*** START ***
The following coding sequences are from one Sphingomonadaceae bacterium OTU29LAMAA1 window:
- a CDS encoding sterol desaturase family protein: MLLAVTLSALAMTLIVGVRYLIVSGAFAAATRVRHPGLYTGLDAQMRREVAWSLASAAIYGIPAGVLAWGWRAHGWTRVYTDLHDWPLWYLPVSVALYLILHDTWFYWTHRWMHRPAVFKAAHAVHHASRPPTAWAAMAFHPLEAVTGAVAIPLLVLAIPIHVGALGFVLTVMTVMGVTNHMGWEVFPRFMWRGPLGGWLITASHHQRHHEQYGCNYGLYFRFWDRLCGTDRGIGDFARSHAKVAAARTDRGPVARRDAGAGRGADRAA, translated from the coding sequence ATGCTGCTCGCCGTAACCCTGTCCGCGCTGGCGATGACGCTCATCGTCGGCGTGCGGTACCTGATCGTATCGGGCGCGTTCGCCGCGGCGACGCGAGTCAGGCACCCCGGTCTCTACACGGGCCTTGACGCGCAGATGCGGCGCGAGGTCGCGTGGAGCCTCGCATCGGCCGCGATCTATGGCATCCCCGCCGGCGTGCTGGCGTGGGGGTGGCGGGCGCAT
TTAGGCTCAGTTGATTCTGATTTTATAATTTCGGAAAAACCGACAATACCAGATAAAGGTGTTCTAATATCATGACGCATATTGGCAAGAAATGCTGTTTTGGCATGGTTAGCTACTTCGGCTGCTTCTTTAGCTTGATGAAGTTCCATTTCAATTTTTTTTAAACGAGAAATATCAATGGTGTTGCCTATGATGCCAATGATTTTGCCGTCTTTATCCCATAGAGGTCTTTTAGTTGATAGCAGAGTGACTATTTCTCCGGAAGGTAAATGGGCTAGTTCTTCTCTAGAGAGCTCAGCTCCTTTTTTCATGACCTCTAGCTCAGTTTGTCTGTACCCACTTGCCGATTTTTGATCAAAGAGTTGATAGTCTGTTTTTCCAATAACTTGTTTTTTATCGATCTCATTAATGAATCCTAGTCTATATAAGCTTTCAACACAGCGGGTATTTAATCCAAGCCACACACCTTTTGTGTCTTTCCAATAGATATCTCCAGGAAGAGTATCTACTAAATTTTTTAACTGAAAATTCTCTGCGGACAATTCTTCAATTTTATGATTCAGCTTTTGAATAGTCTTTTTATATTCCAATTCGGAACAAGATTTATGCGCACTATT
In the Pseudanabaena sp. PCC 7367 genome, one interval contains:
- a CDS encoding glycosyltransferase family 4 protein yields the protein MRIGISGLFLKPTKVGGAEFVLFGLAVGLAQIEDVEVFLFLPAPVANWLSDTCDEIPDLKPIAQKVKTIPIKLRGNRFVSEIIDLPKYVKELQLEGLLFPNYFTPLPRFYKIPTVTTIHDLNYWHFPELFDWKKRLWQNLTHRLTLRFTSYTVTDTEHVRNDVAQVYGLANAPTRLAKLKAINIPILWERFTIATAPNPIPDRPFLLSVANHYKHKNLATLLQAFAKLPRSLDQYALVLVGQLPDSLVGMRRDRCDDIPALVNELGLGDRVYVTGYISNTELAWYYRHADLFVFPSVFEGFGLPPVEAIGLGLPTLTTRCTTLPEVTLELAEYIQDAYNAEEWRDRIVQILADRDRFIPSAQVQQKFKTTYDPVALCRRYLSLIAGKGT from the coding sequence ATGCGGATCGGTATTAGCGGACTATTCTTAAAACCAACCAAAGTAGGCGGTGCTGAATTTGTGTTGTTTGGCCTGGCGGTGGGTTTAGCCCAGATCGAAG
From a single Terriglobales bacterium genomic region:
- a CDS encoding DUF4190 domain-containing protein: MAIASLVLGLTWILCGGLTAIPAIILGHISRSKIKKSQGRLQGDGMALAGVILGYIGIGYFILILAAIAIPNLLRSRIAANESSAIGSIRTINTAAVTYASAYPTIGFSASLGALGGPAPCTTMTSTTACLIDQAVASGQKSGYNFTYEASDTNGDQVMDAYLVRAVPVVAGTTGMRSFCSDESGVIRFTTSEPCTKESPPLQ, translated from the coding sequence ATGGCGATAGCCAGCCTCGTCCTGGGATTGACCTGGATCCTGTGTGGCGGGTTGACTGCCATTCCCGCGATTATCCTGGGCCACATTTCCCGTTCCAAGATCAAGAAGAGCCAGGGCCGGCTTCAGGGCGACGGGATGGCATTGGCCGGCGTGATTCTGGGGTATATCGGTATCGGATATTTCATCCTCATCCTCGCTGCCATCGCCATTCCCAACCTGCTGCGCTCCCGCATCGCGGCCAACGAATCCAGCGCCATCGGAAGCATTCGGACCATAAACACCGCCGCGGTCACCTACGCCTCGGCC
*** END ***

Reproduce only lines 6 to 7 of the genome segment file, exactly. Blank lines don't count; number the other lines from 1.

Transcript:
From a single Terriglobales bacterium genomic region:
- a CDS encoding DUF4190 domain-containing protein: MAIASLVLGLTWILCGGLTAIPAIILGHISRSKIKKSQGRLQGDGMALAGVILGYIGIGYFILILAAIAIPNLLRSRIAANESSAIGSIRTINTAAVTYASAYPTIGFSASLGALGGPAPCTTMTSTTACLIDQAVASGQKSGYNFTYEASDTNGDQVMDAYLVRAVPVVAGTTGMRSFCSDESGVIRFTTSEPCTKESPPLQ, translated from the coding sequence ATGGCGATAGCCAGCCTCGTCCTGGGATTGACCTGGATCCTGTGTGGCGGGTTGACTGCCATTCCCGCGATTATCCTGGGCCACATTTCCCGTTCCAAGATCAAGAAGAGCCAGGGCCGGCTTCAGGGCGACGGGATGGCATTGGCCGGCGTGATTCTGGGGTATATCGGTATCGGATATTTCATCCTCATCCTCGCTGCCATCGCCATTCCCAACCTGCTGCGCTCCCGCATCGCGGCCAACGAATCCAGCGCCATCGGAAGCATTCGGACCATAAACACCGCCGCGGTCACCTACGCCTCGGCC